Cassandra thought about this. On the one hand, it would give the woman plenty of time to disappear. On the other hand, she was close to running anyway, and it wasn’t as though Cassandra could stop her.

“Very well,” she said. “If this will secure your cooperation.”

Cassandra gave her the address.

“That’s got to be a warehouse?” J.J. said.

“Surprisingly astute observation,” Cassandra said.

“So, instead of getting into a black SUV with a stranger, I’m going to an abandoned warehouse?”

“It’s not an abandoned warehouse,” Cassandra said. “It’s a warehouse currently being used for other purposes.”

“Whatever. It’s like, five minutes from where I work,” she said. “Is it cool if I stop by after work tomorrow? It’ll be kind of late, because I also have to meet my lawyer at the police station?”

“It would be in your best interest not to mention your powers to them at this juncture,” Cassandra said.

“I didn’t figure on doing that?” J.J. said.

“And, listen: don’t delay,” Cassandra said. “There are consequences to ducking registration. I will do everything I can to protect you, but it might be out of my hands. There are more people than me who are going to be interested in a newly-emerged superbeing.”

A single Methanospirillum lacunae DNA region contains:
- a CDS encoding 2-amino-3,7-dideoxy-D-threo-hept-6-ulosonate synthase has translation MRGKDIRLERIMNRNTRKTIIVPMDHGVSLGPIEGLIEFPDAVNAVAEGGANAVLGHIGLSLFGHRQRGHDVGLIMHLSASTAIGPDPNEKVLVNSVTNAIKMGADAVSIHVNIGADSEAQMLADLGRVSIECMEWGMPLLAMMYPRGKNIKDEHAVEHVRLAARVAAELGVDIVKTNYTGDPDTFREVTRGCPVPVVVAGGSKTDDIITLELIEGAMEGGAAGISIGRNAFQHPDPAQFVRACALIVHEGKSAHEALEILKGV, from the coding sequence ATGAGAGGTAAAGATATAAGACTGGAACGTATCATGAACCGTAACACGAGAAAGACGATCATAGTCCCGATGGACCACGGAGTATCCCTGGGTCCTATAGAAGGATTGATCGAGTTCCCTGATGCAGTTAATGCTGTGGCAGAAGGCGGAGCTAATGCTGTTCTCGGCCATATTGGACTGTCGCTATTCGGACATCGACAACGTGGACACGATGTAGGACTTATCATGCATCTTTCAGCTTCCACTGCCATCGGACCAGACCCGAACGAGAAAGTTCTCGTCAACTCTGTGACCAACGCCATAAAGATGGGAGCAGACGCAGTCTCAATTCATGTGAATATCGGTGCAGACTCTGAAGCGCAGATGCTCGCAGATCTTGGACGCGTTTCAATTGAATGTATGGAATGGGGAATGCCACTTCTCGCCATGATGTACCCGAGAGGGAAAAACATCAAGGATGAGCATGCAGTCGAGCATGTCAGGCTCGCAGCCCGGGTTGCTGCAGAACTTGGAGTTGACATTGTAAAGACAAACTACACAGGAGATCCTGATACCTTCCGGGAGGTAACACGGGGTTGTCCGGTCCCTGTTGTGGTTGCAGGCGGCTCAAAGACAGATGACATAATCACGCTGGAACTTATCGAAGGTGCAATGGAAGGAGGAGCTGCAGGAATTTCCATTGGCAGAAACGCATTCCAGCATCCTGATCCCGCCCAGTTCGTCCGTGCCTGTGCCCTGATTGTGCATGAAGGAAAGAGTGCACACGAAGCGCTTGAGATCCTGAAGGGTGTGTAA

“Well, that’s a little, you know, ominous?”

“Just be there. And if the situation changes? I may need to pull you out.” Masterson’s phone chimed. “That’s a text with my phone number. Add me as a contact, and if I call you, answer. If I text you to run, just start running. Don’t worry about where right away, just get out and get away from wherever you are. Don’t go home. Don’t go to anyone connected to you. Just get somewhere safe and call me when you’re hidden, because if I text ‘run’, that means someone’s after you.”

“Oh, good,” J.J. said. “It’s not a little ominous anymore.”

“J.J…. I really need you to believe I have your interests at heart here,” Cassandra said.

“Okay? I’ll see you tomorrow.”

“You had better.”

Cassandra watched her pull her mask back up, put her hood on, and leave, then she got into her SUV and followed her progress via cell tracking until she was sure the woman was home.

God help her, she still wanted to punch her.